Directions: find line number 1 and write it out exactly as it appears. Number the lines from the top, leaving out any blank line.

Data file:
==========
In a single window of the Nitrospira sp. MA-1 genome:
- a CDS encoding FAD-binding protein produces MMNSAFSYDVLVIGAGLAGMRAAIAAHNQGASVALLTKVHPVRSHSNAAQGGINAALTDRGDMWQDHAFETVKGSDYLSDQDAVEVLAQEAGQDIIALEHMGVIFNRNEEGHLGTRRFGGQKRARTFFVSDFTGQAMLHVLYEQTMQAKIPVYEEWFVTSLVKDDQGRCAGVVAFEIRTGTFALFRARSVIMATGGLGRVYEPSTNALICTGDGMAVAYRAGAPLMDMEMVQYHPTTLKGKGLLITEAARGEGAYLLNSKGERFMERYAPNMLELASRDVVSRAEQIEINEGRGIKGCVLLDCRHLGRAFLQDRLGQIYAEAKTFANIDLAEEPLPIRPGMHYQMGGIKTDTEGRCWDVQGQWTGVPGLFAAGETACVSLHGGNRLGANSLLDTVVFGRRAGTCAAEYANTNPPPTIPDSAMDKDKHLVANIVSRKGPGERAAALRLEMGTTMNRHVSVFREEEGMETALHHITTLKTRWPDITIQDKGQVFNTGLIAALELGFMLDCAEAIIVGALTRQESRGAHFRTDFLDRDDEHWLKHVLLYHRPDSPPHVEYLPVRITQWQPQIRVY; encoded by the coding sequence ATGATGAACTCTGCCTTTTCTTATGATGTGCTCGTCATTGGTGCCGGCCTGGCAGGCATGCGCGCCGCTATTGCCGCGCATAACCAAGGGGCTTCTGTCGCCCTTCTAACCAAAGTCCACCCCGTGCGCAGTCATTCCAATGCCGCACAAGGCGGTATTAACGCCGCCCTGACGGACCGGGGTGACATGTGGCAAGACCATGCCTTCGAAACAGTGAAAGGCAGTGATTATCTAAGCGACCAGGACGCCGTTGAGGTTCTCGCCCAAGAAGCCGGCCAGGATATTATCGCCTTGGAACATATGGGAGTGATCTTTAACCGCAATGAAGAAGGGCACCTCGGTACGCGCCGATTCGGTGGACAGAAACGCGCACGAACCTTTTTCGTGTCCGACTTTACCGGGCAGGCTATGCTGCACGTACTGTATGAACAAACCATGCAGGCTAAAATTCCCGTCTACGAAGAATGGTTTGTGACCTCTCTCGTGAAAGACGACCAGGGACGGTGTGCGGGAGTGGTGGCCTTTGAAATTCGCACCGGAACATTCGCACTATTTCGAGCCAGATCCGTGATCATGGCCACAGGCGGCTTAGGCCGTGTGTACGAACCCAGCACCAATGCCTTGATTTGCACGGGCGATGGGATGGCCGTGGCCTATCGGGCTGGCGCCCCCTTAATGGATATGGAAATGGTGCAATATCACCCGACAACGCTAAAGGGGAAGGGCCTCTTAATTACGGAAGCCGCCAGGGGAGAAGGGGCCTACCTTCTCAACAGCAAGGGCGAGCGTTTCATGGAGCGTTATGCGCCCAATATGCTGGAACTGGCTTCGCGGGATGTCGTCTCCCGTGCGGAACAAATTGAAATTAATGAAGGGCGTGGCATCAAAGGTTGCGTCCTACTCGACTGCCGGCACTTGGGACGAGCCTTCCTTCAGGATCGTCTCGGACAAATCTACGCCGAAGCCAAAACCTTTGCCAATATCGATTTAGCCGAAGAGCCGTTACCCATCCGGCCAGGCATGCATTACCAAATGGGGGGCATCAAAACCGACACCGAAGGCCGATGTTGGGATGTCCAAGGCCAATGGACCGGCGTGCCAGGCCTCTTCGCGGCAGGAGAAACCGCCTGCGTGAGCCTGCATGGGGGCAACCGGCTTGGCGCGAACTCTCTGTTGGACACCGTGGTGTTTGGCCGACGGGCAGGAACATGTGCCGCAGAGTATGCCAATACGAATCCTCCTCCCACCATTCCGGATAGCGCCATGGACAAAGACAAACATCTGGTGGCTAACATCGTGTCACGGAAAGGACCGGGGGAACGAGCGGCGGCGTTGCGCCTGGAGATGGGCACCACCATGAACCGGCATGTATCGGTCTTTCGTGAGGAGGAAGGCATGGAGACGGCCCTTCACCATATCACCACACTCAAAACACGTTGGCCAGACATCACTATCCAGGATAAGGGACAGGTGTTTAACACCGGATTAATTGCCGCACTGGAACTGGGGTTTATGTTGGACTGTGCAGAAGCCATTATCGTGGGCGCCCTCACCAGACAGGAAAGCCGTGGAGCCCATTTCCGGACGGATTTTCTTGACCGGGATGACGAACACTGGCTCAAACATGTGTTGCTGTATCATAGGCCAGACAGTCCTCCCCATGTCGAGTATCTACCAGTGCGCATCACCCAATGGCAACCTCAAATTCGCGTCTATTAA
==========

In a single window of the Nitrospira sp. MA-1 genome: